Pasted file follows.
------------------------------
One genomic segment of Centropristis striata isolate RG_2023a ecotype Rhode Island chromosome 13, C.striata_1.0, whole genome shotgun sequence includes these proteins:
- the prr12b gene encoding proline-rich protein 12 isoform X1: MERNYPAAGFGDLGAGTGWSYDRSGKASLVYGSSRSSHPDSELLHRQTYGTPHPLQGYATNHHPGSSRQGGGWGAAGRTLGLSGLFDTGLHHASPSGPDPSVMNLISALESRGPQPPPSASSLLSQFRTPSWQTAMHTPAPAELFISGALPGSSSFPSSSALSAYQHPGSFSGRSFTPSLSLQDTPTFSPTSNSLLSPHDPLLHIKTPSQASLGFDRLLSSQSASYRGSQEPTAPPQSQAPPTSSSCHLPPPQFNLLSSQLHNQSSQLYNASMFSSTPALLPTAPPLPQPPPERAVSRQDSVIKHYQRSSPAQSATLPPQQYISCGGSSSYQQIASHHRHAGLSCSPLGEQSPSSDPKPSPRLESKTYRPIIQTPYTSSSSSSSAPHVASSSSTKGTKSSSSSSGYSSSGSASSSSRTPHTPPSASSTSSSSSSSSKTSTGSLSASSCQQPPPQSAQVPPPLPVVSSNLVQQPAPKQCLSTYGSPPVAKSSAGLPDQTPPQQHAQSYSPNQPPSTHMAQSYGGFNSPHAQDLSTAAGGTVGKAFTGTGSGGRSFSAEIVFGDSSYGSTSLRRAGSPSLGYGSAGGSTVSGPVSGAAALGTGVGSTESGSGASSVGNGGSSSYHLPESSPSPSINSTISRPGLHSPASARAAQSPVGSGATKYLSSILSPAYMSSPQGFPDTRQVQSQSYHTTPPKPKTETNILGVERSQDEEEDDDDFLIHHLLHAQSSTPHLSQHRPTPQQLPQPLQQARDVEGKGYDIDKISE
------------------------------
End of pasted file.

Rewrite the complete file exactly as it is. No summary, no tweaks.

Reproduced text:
One genomic segment of Centropristis striata isolate RG_2023a ecotype Rhode Island chromosome 13, C.striata_1.0, whole genome shotgun sequence includes these proteins:
- the prr12b gene encoding proline-rich protein 12 isoform X1: MERNYPAAGFGDLGAGTGWSYDRSGKASLVYGSSRSSHPDSELLHRQTYGTPHPLQGYATNHHPGSSRQGGGWGAAGRTLGLSGLFDTGLHHASPSGPDPSVMNLISALESRGPQPPPSASSLLSQFRTPSWQTAMHTPAPAELFISGALPGSSSFPSSSALSAYQHPGSFSGRSFTPSLSLQDTPTFSPTSNSLLSPHDPLLHIKTPSQASLGFDRLLSSQSASYRGSQEPTAPPQSQAPPTSSSCHLPPPQFNLLSSQLHNQSSQLYNASMFSSTPALLPTAPPLPQPPPERAVSRQDSVIKHYQRSSPAQSATLPPQQYISCGGSSSYQQIASHHRHAGLSCSPLGEQSPSSDPKPSPRLESKTYRPIIQTPYTSSSSSSSAPHVASSSSTKGTKSSSSSSGYSSSGSASSSSRTPHTPPSASSTSSSSSSSSKTSTGSLSASSCQQPPPQSAQVPPPLPVVSSNLVQQPAPKQCLSTYGSPPVAKSSAGLPDQTPPQQHAQSYSPNQPPSTHMAQSYGGFNSPHAQDLSTAAGGTVGKAFTGTGSGGRSFSAEIVFGDSSYGSTSLRRAGSPSLGYGSAGGSTVSGPVSGAAALGTGVGSTESGSGASSVGNGGSSSYHLPESSPSPSINSTISRPGLHSPASARAAQSPVGSGATKYLSSILSPAYMSSPQGFPDTRQVQSQSYHTTPPKPKTETNILGVERSQDEEEDDDDFLIHHLLHAQSSTPHLSQHRPTPQQLPQPLQQARDVEGKGYDIDKISE